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A Life Lived: Darrell Guinn led a quiet life, but was a friend to many

C.S. Lewis in “The Weight of Glory,” wrote “There are no ordinary people.”
Most ordinary people live a quiet life. They are behind-the-scenes people busy doing things to make life better for those around them. They don’t do things for the praise, but for the satisfaction of helping a neighbor or friend.
And, that was the story of Darrell Guinn, who died March 1, while doing an odd job for a friend on Ripshin Mountain.
Darrell, 73, enjoyed doing things for others. “He was selfless. He helped everyone in the community. He enjoyed his family and friends and doing things for them,” said his wife, Judy, who had been at his side for 53 years.
The couple married while Darrell was serving in the United States Army during the Vietnam era. After his military service, they moved to the Valley Forge Community, and that is where they made their home and raised their daughter, Amy Whitson.
Darrell worked at North American Rayon until it closed, and then worked as a heating and air man, retiring from Climate Controllers Heating & Air.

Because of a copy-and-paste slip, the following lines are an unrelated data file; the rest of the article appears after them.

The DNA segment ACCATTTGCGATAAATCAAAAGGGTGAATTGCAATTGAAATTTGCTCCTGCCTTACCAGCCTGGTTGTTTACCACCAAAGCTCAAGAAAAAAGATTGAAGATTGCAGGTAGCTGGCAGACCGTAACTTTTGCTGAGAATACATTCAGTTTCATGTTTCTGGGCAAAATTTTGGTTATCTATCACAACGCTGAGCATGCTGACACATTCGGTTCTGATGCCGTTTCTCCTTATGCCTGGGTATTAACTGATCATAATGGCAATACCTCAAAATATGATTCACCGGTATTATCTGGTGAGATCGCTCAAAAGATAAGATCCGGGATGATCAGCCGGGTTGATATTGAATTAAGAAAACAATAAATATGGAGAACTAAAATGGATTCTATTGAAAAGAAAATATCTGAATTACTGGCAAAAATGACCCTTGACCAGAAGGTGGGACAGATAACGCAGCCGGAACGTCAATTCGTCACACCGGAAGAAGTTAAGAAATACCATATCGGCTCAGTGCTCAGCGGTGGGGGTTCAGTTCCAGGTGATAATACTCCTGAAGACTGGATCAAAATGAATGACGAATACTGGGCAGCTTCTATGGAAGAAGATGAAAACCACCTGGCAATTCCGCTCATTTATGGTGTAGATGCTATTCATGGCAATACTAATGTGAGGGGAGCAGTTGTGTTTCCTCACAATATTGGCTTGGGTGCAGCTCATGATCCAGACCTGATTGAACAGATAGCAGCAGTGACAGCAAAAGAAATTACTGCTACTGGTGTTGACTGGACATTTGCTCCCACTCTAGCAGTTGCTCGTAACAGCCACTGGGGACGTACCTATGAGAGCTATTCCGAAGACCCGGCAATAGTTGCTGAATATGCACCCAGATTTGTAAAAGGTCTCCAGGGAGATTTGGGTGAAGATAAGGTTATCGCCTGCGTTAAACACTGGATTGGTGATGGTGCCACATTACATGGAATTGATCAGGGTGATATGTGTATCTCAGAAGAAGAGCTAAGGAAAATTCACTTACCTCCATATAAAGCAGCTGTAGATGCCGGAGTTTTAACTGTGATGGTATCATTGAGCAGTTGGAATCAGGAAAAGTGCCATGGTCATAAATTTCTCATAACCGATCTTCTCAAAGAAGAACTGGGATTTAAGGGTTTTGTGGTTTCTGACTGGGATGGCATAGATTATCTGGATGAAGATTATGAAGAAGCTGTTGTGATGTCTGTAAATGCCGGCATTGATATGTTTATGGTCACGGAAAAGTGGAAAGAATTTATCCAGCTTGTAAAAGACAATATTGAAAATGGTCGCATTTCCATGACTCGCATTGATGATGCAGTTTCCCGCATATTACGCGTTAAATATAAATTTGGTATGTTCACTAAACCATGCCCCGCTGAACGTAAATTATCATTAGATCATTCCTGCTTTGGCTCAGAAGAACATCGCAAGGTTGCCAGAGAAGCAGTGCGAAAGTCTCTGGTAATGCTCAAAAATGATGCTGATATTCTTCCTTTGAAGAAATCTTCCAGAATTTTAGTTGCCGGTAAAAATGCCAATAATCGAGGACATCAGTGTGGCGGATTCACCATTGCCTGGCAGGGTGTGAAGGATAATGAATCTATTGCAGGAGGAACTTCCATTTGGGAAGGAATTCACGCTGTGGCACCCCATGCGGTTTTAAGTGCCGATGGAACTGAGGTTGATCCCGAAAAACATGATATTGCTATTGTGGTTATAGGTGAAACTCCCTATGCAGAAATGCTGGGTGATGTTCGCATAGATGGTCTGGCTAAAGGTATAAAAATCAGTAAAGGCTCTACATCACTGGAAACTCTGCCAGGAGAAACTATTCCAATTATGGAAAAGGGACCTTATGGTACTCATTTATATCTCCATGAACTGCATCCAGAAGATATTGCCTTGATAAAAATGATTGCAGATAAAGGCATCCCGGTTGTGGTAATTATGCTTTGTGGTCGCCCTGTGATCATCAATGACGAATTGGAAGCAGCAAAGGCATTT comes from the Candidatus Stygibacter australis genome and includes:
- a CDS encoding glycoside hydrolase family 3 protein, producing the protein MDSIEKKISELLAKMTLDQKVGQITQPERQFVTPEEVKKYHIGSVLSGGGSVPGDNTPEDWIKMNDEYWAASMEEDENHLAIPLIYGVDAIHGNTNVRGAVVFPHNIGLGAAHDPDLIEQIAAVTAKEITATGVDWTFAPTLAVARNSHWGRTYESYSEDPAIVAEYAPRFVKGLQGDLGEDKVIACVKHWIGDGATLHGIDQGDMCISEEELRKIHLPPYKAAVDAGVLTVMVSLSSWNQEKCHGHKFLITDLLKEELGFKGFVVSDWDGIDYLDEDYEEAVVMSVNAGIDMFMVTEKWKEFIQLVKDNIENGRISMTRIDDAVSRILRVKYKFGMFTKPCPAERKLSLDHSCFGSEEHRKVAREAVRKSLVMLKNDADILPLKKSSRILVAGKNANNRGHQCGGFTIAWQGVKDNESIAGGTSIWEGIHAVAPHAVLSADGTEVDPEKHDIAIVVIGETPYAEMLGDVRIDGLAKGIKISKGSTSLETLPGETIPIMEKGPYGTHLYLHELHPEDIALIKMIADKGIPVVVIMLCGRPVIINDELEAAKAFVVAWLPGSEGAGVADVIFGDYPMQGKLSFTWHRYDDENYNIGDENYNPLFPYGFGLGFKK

“When it came to handyman jobs, there was not much he could not do. He was a perfectionist. Yard work was his specialty. He loved to get on that mower and go,” shared Judy.
“Darrell was a quiet person, but he was a very loving and giving person. If he could have, he would have pulled the moon from the sky and give it to me,” Judy said.
Darrell was not much for watching television or reading, nor did he like to hunt or fish. “His go-to-me thing was cars. He had a 1951 red Ford which he adored and he had a ’65 Mustang, which he had rebuilt. He loved old cars and tinkering with them,” said Judy.
When he wasn’t doing a handyman job or yard work, he enjoyed working jigsaw puzzles.
Darrell and Judy are parents of a daughter, Amy, and grandparents to Reiley Grace and Emilee Reese Whitson. “He adored those girls, and every day he or I one called them. We often picked them up from school and kept them when there was no school. They were a big part of his life,” said Judy.
Judy recalled that her mother lived with her and Darrell the last seven years of her life. “He was so good to her and would often cook lunch for her when I worked. They had some good times together,” Judy shared.
Darrell never complained, and was happiest when he was doing something for a friend or neighbor. He never did no big jobs or made the headlines, but neighbors will tell you that he was the best. One neighbor wrote on his tribute page: “He was always there when you needed him and never questioned anything you asked him to help you with. We have lost a wonderful friend and comrade.”
Darrell attended First Free Will Baptist Church and enjoyed worshiping there.
Perhaps, being a friend was Darrell Guinn’s calling in life, and that’s what made him a little different from others. To those who knew him, he was no “ordinary” person. He was exceptional and will be missed.